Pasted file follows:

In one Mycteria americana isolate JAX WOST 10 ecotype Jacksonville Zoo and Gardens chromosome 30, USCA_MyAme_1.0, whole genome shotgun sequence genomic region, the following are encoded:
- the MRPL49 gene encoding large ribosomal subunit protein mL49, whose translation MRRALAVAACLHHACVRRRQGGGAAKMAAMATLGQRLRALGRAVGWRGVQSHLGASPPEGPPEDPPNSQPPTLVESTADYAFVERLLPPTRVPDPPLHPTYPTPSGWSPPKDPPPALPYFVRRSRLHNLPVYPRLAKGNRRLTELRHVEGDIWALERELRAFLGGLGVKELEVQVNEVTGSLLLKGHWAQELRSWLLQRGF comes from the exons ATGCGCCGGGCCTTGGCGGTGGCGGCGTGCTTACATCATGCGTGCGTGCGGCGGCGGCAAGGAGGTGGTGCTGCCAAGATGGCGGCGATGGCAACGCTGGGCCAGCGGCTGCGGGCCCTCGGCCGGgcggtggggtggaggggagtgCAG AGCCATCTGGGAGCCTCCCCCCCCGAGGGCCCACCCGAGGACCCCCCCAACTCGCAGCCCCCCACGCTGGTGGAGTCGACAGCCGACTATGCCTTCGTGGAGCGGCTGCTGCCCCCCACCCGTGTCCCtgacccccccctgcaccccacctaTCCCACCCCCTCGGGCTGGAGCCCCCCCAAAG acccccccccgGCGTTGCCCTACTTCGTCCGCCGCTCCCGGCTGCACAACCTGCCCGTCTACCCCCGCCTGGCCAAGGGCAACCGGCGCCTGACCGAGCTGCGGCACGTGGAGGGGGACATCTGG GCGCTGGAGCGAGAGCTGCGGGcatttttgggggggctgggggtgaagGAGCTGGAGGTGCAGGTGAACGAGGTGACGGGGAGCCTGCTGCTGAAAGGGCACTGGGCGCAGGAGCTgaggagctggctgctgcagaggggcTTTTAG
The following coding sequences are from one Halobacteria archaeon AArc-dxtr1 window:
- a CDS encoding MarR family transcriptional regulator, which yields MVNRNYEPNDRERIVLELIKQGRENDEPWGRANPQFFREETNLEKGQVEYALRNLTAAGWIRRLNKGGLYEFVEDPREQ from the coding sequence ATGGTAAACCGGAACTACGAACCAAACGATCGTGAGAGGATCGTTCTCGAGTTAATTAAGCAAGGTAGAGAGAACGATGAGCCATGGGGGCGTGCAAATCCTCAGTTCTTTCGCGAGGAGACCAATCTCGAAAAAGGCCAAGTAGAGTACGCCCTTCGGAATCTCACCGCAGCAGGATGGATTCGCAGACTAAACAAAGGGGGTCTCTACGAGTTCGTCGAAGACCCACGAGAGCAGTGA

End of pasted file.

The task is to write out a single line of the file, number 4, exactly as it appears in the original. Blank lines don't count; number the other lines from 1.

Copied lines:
- a CDS encoding MarR family transcriptional regulator, which yields MVNRNYEPNDRERIVLELIKQGRENDEPWGRANPQFFREETNLEKGQVEYALRNLTAAGWIRRLNKGGLYEFVEDPREQ from the coding sequence ATGGTAAACCGGAACTACGAACCAAACGATCGTGAGAGGATCGTTCTCGAGTTAATTAAGCAAGGTAGAGAGAACGATGAGCCATGGGGGCGTGCAAATCCTCAGTTCTTTCGCGAGGAGACCAATCTCGAAAAAGGCCAAGTAGAGTACGCCCTTCGGAATCTCACCGCAGCAGGATGGATTCGCAGACTAAACAAAGGGGGTCTCTACGAGTTCGTCGAAGACCCACGAGAGCAGTGA